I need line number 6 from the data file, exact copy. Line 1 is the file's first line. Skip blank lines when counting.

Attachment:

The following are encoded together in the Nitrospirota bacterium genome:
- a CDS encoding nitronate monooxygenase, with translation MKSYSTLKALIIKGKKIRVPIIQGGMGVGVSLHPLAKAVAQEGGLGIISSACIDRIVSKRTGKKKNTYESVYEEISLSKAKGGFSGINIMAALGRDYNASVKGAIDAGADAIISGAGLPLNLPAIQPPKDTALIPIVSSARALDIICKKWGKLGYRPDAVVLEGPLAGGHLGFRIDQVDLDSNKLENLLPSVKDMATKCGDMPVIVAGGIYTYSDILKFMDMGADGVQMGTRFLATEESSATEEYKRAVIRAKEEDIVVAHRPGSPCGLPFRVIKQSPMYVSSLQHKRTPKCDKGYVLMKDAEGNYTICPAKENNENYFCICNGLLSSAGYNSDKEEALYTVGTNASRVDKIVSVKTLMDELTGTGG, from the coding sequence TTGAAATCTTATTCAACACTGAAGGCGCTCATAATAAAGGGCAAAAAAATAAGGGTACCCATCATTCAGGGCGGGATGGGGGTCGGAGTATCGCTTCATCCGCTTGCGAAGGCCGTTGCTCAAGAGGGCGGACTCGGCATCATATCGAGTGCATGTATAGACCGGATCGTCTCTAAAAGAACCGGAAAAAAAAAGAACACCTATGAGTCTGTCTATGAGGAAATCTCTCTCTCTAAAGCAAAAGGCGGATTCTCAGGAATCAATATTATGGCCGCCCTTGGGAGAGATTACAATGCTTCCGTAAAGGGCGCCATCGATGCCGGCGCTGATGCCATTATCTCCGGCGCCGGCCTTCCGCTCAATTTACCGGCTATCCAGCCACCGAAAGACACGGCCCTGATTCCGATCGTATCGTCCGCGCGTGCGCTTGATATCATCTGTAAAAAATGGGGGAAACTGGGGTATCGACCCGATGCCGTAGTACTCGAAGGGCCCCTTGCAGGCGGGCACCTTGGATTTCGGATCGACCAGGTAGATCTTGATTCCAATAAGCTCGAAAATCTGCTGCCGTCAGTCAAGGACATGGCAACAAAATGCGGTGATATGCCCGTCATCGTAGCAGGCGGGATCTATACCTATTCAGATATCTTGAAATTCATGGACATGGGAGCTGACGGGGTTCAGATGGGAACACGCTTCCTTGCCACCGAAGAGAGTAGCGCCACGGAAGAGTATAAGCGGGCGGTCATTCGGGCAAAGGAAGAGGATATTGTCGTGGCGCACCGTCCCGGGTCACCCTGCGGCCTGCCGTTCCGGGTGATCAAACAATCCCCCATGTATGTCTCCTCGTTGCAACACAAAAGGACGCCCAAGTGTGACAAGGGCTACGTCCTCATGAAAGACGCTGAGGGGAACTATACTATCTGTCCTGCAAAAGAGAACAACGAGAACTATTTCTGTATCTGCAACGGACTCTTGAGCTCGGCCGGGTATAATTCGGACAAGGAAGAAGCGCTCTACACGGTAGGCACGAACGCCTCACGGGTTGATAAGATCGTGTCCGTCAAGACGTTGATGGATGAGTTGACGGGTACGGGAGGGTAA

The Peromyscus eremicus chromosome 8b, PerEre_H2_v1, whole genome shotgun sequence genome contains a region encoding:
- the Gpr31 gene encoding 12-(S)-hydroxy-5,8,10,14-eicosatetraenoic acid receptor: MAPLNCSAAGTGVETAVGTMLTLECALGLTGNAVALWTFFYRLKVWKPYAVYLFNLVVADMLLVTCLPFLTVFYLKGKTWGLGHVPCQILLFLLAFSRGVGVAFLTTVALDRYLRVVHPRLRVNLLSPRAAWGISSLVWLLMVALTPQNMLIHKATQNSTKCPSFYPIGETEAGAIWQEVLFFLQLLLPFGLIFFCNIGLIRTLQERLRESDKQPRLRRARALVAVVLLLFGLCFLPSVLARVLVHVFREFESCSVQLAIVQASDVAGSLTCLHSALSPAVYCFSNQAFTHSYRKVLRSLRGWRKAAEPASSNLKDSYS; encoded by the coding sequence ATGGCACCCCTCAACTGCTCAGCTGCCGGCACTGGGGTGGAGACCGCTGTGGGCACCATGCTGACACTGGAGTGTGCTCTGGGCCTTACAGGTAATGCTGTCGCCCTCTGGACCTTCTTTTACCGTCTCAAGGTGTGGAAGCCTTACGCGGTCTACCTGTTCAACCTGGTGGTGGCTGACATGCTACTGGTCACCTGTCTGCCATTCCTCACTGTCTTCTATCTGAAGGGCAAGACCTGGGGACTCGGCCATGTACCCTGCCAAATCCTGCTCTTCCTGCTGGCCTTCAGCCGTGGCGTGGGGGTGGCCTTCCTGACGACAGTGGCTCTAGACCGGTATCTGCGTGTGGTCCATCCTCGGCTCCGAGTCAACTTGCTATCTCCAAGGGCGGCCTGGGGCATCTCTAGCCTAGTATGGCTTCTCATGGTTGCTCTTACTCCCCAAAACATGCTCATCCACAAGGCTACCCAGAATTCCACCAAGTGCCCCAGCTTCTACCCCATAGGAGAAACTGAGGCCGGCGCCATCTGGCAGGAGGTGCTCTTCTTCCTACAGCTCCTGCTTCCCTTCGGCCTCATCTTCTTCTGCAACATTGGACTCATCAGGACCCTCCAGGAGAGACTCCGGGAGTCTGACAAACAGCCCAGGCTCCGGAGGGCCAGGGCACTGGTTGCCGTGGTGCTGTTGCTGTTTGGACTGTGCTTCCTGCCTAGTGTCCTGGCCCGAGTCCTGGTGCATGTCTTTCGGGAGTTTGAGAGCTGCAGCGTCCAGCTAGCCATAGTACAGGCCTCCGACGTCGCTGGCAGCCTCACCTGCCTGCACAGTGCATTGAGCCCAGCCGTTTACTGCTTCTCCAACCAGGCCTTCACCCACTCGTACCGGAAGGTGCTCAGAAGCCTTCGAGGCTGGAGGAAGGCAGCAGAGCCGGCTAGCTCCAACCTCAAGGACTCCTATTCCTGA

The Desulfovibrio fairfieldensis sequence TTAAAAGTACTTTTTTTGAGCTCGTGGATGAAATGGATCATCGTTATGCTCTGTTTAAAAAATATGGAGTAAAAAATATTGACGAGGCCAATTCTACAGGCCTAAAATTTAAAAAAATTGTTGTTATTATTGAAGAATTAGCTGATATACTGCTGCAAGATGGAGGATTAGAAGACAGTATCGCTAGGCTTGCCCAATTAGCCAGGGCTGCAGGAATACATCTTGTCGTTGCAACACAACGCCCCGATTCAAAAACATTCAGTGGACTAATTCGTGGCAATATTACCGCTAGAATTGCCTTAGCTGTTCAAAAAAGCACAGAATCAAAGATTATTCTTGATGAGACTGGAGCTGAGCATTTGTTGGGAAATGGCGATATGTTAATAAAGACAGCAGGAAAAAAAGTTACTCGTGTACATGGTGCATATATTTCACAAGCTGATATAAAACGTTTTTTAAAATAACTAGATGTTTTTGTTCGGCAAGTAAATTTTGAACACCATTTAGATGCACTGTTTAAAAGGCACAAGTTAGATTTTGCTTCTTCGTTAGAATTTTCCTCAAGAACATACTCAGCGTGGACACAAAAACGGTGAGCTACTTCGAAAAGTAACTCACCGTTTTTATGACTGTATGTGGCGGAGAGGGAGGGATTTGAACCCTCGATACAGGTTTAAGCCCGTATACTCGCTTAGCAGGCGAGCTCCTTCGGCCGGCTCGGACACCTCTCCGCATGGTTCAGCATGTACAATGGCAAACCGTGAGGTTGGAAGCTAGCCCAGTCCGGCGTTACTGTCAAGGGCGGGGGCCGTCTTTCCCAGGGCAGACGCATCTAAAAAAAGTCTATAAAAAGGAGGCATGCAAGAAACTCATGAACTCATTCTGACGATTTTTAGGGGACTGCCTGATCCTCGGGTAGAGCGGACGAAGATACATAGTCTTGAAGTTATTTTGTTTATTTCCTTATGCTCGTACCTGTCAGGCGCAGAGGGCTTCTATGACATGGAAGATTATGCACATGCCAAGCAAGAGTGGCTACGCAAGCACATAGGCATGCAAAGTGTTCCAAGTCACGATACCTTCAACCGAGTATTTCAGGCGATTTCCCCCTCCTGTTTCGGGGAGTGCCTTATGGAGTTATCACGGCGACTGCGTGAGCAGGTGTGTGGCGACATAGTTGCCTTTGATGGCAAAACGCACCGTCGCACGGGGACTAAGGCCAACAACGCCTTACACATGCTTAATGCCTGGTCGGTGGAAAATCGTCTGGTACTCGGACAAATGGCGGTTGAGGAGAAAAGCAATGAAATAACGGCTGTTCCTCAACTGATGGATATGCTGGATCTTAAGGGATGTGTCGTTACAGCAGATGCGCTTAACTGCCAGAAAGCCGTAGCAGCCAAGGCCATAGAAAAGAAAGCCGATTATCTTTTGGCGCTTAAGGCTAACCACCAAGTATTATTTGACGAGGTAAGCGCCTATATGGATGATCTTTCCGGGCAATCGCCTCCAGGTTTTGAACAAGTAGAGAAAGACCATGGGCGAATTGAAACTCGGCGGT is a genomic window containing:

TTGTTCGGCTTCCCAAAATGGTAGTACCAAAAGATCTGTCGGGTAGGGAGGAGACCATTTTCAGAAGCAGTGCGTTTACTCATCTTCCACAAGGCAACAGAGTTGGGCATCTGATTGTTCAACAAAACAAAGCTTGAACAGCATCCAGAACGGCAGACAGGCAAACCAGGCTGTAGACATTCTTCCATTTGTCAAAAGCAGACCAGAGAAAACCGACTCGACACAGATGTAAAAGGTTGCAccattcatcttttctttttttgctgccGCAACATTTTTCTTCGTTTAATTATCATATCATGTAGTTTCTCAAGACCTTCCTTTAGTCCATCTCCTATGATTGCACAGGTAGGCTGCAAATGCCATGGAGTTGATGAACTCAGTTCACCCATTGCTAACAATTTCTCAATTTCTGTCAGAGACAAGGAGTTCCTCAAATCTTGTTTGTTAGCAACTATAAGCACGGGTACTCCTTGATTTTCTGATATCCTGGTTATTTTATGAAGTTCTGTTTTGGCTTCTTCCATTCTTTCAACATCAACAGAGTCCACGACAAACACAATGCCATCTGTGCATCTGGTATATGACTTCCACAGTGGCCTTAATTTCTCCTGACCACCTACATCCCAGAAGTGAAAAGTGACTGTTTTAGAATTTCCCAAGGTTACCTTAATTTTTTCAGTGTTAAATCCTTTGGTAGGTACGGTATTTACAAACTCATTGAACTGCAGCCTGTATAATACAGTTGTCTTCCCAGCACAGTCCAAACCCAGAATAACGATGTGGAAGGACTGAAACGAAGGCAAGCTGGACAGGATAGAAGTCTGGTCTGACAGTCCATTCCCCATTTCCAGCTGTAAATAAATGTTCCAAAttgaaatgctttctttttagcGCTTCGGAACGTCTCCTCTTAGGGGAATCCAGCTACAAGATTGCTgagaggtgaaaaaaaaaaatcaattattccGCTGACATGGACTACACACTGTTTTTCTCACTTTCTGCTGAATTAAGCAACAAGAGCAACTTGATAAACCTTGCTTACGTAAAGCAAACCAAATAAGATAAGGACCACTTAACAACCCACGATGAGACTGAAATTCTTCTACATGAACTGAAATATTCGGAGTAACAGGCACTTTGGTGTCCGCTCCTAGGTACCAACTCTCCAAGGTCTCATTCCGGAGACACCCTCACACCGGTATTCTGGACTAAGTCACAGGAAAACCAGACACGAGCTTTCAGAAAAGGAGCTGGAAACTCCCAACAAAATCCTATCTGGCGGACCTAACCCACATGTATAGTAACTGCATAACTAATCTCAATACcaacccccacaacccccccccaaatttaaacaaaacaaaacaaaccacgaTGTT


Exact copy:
TTGTTCGGCTTCCCAAAATGGTAGTACCAAAAGATCTGTCGGGTAGGGAGGAGACCATTTTCAGAAGCAGTGCGTTTACTCATCTTCCACAAGGCAACAGAGTTGGGCATCTGATTGTTCAACAAAACAAAGCTTGAACAGCATCCAGAACGGCAGACAGGCAAACCAGGCTGTAGACATTCTTCCATTTGTCAAAAGCAGACCAGAGAAAACCGACTCGACACAGATGTAAAAGGTTGCAccattcatcttttctttttttgctgccGCAACATTTTTCTTCGTTTAATTATCATATCATGTAGTTTCTCAAGACCTTCCTTTAGTCCATCTCCTATGATTGCACAGGTAGGCTGCAAATGCCATGGAGTTGATGAACTCAGTTCACCCATTGCTAACAATTTCTCAATTTCTGTCAGAGACAAGGAGTTCCTCAAATCTTGTTTGTTAGCAACTATAAGCACGGGTACTCCTTGATTTTCTGATATCCTGGTTATTTTATGAAGTTCTGTTTTGGCTTCTTCCATTCTTTCAACATCAACAGAGTCCACGACAAACACAATGCCATCTGTGCATCTGGTATATGACTTCCACAGTGGCCTTAATTTCTCCTGACCACCTACATCCCAGAAGTGAAAAGTGACTGTTTTAGAATTTCCCAAGGTTACCTTAATTTTTTCAGTGTTAAATCCTTTGGTAGGTACGGTATTTACAAACTCATTGAACTGCAGCCTGTATAATACAGTTGTCTTCCCAGCACAGTCCAAACCCAGAATAACGATGTGGAAGGACTGAAACGAAGGCAAGCTGGACAGGATAGAAGTCTGGTCTGACAGTCCATTCCCCATTTCCAGCTGTAAATAAATGTTCCAAAttgaaatgctttctttttagcGCTTCGGAACGTCTCCTCTTAGGGGAATCCAGCTACAAGATTGCTgagaggtgaaaaaaaaaaatcaattattccGCTGACATGGACTACACACTGTTTTTCTCACTTTCTGCTGAATTAAGCAACAAGAGCAACTTGATAAACCTTGCTTACGTAAAGCAAACCAAATAAGATAAGGACCACTTAACAACCCACGATGAGACTGAAATTCTTCTACATGAACTGAAATATTCGGAGTAACAGGCACTTTGGTGTCCGCTCCTAGGTACCAACTCTCCAAGGTCTCATTCCGGAGACACCCTCACACCGGTATTCTGGACTAAGTCACAGGAAAACCAGACACGAGCTTTCAGAAAAGGAGCTGGAAACTCCCAACAAAATCCTATCTGGCGGACCTAACCCACATGTATAGTAACTGCATAACTAATCTCAATACcaacccccacaacccccccccaaatttaaacaaaacaaaacaaaccacgaTGTT